How The New Tax Law Will Change Wealthy Americans’ Financial Plans

Three in five affluent Americans (63%) said they’re very or somewhat likely to change their personal financial plans based on the new federal tax law, according to a poll conducted on behalf of the AICPA.

The online Harris Poll released today surveyed 507 affluent Americans, defined as individuals with either $250,000 in investable assets or more than $200,000 in annual household income. The survey was conducted in September and October, before the passage of the law known as the Tax Cuts and Jobs Act, P.L. 115-97.

More than half of those who took the survey (53%) said they believed working with a professional such as a CPA financial planner with specific expertise in taxes would increase their ability to meet their personal financial goals.

“A CPA financial planner can assist by educating clients and their families on the short- and long-term impact of the new tax law,” said Dave Cherill, CPA, a member of the AICPA’s Personal Financial Planning Executive Committee.

Sixty-eight percent of those surveyed said that the most important aspect of their financial strategy was planning for retirement. Though 90% said that tax planning would be somewhat or very important to their overall financial well-being in retirement, just 43% said that evaluating the tax efficiency of their savings and investments was the most important aspect of their financial plans.

Capitalizing on tax efficiency can make a huge impact on a person’s retirement, said Robert Westley, CPA/PFS, a member of the AICPA’s Personal Financial Planning Executive Committee.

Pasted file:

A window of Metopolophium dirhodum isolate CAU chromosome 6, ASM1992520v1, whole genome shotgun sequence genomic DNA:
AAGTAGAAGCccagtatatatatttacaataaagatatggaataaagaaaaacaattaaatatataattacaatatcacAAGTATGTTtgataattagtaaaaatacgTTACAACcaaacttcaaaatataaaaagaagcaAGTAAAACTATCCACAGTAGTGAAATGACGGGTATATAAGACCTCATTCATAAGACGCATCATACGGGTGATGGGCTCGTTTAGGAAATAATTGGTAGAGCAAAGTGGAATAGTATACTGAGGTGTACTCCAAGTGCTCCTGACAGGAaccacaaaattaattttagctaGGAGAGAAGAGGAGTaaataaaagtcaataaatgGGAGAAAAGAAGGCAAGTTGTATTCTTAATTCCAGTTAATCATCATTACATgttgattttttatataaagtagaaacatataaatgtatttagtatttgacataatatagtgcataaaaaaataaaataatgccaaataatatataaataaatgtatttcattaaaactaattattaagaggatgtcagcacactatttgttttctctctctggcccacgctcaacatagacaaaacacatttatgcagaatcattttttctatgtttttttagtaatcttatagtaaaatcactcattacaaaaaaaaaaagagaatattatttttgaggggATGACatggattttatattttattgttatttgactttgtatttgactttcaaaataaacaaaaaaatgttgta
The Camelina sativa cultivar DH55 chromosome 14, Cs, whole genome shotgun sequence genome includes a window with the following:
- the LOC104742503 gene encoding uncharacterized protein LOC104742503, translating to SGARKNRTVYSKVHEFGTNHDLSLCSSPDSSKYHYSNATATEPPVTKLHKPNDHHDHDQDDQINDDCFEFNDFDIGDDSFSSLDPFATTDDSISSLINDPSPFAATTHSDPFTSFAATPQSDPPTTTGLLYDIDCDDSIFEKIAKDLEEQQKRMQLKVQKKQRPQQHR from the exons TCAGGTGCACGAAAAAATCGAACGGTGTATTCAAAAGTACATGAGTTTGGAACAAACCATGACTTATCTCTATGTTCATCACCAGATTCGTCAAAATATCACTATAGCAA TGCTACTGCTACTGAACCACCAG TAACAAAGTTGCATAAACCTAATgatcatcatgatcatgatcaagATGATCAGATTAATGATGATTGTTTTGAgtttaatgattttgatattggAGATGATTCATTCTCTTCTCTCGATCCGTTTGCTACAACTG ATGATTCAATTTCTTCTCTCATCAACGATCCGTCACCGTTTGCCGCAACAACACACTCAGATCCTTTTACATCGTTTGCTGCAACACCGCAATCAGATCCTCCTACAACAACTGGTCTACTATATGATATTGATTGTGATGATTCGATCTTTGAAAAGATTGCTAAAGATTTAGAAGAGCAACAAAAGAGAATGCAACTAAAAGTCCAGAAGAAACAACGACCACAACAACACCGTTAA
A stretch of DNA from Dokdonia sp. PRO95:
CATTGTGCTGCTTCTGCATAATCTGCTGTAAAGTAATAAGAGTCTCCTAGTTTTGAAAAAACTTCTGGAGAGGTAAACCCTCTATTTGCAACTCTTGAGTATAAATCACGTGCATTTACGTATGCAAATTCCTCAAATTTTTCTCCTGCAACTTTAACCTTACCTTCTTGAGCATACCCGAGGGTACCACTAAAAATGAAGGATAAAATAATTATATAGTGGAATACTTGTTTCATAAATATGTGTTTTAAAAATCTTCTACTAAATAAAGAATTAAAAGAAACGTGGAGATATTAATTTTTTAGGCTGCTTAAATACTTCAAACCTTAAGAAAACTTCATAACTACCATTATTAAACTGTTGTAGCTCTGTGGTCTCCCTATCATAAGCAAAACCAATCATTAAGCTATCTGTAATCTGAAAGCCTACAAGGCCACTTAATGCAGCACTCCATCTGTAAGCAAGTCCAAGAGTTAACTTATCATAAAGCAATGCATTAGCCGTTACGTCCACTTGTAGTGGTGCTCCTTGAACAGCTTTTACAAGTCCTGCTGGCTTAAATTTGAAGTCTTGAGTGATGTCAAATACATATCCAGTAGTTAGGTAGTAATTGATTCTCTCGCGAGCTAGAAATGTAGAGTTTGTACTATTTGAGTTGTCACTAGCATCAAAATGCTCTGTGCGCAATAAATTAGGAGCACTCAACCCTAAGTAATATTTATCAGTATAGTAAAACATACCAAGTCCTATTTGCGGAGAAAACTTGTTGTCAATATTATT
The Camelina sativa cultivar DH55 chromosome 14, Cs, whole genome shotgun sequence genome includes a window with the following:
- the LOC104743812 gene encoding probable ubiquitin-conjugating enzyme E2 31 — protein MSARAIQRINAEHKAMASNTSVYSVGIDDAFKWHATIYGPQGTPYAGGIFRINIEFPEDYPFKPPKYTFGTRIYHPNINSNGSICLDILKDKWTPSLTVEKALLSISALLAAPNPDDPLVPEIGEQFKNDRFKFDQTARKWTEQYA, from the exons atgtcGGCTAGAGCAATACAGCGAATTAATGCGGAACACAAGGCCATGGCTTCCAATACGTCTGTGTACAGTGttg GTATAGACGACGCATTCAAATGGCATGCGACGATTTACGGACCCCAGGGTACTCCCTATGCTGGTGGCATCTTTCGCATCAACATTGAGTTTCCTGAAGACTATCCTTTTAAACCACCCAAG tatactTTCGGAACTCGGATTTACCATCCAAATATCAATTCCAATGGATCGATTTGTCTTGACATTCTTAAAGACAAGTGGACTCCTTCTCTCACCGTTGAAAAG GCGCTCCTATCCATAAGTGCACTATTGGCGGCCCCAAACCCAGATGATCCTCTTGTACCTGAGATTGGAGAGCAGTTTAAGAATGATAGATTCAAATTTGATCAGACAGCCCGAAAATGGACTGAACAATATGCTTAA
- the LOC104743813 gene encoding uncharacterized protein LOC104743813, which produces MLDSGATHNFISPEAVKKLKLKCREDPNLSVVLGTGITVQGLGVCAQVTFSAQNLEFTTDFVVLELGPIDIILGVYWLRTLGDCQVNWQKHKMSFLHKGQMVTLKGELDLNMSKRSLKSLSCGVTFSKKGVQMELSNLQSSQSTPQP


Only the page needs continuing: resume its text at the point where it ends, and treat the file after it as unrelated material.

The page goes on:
“Tax-efficient financial planning is absolutely critical for the average American, as taxes will be their largest lifetime expenditure,” he said. “Additionally, the tax drag on investments over a long period of time can make for significant differences in retirement income and assets.”

The new tax bill has opened up new opportunities for clients to revise their financial plans. Some strategies that CPA/PFS credential holders from various AICPA groups suggest clients consider include:

  • Using the 20% deduction against qualified business income. Not all small business owners will qualify for this deduction. Some might require a change to their current business structure and internal processes to make the new law work for them. Cherill recommended that business owners meet with a CPA to determine whether or how they can benefit from the new deduction. “CPAs can calculate whether your current entity structure is correct, but also assist you in knowing what records to begin maintaining, as this deduction requires support for wages paid and assets being used in the business,” he said.
  • Bunching charitable contributions. Under the new tax law, the standard deduction has been increased, which, as Westley noted, could “have the effect of decreasing the number of taxpayers who itemize their deductions and therefore derive a tax benefit from their charitable contributions.” Clients who regularly make charitable donations may want to “bunch” them, or donate several years’ worth at once rather than giving annually. That way, they will be able to itemize their donations in certain years that they give, and take the standard deduction in years that they do not. In some cases, this can increase the tax savings they will obtain from giving to charity.
  • Paying off home-equity loans or lines of credit more quickly. If clients are using a home-equity loan or line of credit for anything other than buying or improving a home, they will no longer be able to deduct the interest as mortgage interest. As the deduction will no longer be available to reduce their taxable income, they may find themselves in a higher tax bracket. A CPA can help such clients take all factors into consideration and determine whether it makes sense to pay off a home-equity loan.

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